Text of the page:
Fly the Unfriendly Skies in BioShock Infinite
What goes down must eventually come back up, but I'll bet you weren't expecting Irrational's startling recast of the BioShock tale to take that inverted aphorism literally.
I mean up. Way up. Up in the air and high in the sky, like where Jet Blue's Steven Slater was shortly before deploying the plane's escape chute and sliding to the tarmac with a couple of beers, one in each hand, like a pair of stumpy (but festive) traffic control wands.
To infinity and beyond? Try to Bioshock Infinite, the weird, but somehow-not-in-a-bad-way name of Irrational's third BioShock game. And get this: It's set in 1912, decades before either of the original two games took place, and in a floating skyward steampunk-style city named Columbia (which students of etymology will recognize as a poetic name for New World America, not the country in South America--that's with an 'o'). Think hot air balloons instead of diving bells, funky automatons with beating hearts for heads in lieu of faceless Big Daddies, and an art nouveau aesthetic instead of the old art deco shtick.
Yep, Irrational's gone and upended the franchise, if it's even fair to call BioShock Infinite part of the same franchise. No one knows. Ken Levine won't say. Is "Project Icarus"--that's the game's codename--even set in the same universe as BioShock?
"That's a good question," he told Sony at the official PlayStation blog. "That's something that people should keep their eyes on--once the gameplay footage comes out, there will be some things that will make people ask questions along those lines, and wonder about any of those kinds of connections.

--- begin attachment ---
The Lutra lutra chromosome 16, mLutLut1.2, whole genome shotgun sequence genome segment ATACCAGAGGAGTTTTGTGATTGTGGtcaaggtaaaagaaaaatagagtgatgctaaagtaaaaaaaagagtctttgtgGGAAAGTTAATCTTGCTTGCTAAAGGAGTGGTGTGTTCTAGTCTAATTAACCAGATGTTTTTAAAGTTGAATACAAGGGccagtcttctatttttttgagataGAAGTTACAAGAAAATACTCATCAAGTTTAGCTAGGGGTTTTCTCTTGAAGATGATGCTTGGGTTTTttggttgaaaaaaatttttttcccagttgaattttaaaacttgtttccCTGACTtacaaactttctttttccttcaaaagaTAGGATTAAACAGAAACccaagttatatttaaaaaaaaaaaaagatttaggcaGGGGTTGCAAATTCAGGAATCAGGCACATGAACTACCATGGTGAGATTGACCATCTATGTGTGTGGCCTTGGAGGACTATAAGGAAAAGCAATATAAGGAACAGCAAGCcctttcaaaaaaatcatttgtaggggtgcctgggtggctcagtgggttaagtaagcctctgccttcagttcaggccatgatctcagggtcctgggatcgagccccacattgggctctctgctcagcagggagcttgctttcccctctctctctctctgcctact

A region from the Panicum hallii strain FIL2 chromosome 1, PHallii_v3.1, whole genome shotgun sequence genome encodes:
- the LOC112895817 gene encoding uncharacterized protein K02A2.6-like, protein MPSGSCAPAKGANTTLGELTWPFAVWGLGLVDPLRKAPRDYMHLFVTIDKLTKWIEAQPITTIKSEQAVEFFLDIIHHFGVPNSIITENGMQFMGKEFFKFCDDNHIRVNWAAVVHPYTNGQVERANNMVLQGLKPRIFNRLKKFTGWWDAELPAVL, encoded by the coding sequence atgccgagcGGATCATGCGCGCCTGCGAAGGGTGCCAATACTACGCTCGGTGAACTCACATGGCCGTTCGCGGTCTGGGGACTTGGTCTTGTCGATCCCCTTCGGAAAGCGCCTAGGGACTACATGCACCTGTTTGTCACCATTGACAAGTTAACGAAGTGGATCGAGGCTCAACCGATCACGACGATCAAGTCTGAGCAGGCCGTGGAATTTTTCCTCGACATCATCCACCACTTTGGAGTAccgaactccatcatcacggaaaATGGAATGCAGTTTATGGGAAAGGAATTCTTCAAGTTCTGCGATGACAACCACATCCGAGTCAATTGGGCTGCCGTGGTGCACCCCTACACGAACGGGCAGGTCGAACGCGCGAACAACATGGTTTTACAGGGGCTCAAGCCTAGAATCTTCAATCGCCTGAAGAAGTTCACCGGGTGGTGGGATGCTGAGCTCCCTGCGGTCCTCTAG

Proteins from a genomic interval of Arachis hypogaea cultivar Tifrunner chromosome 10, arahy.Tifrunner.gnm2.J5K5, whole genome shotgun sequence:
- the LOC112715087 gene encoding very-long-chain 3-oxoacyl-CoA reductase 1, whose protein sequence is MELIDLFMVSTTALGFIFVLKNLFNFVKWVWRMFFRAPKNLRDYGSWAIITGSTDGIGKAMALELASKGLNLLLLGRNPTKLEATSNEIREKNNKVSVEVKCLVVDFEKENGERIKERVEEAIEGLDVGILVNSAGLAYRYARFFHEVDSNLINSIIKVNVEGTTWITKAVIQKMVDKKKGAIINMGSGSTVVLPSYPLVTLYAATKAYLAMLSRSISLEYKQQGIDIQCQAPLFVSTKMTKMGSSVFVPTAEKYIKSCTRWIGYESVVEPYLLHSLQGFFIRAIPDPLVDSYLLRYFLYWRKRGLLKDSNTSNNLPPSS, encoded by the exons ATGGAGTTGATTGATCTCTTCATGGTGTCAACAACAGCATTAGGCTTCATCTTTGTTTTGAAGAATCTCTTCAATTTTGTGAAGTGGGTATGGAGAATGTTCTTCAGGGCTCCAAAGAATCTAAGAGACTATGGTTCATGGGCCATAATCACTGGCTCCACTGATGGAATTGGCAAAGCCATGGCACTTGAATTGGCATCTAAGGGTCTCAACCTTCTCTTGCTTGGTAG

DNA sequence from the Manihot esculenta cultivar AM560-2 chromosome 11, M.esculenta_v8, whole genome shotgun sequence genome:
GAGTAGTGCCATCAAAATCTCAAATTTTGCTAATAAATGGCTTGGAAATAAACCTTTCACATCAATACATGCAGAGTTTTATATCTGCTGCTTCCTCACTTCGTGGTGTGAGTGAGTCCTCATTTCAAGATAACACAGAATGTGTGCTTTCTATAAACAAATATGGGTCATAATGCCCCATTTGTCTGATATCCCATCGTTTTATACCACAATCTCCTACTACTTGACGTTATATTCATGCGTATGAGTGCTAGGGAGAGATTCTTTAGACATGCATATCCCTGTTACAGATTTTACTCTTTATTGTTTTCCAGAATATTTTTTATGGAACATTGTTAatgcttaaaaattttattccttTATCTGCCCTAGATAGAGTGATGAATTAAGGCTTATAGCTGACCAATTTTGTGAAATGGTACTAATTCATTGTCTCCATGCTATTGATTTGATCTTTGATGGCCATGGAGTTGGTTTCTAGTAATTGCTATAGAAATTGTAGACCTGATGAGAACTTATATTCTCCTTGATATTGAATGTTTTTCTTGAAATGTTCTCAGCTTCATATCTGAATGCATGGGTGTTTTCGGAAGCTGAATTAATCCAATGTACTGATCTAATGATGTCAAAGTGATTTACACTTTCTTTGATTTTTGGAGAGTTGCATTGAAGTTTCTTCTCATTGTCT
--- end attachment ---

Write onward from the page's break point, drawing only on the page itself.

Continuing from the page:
So yes, it is, at least in some capacity, or he wouldn't waste words teasing us. But in the specifics of those connections, however tangential, must lie an essential kernel of the game's story or central mystery. At least that's my bet.
In the meantime, Levine describes the story as another "city gone missing" head-scratcher, in which you're contacted by someone who wants you to go to Columbia, "a city which has disappeared into the clouds."
"Columbia was founded as sort of a shining city on a hill, an example of American ideals--Jeffersonian, Democratic ideals--and the city would move around the world like the White Fleet," says Levine. "Like the Apollo space project, it was an example of what American ingenuity and ideals can do"
Apparently as Columbia flew the friendly skies, it got snarled in "a violent international incident that was shocking to the world." And then the city exited, stage wild blue yonder, and no one's seen it since.
"The man who has contacted you knows where the city is," explains Levine, "and he wants you to go there to find a young woman named Elizabeth. She's been imprisoned in a tower there since she was five years old, for 15 years, and your mission is to get Elizabeth [an artificially intelligent ally?] out of the city and back to Earth."
"When you arrive in Columbia, you sense this is going to be a different kind of mission. You also learn that Elizabeth is squarely in the center of a conflict that's going on in the city. And you get more than you bargained for."
Hello weird and wild-looking action game none of us were expecting, and which I'm having a hard time not applauding for its ridiculous audacity. If anyone else tried this, I'd be gauging the distance the shark just jumped. But this is Ken Levine. He could make a game about reading the phone book that probably wouldn't suck.
The trailer is here, as is the new fancy-shmancy official website, and the game's coming for Windows, Xbox 360, and PlayStation 3 simultaneously in 2012. I'd normally append a plaintive 'alas' given the span, but in this case, I'll gladly wait.
Follow us on Twitter (@game_on)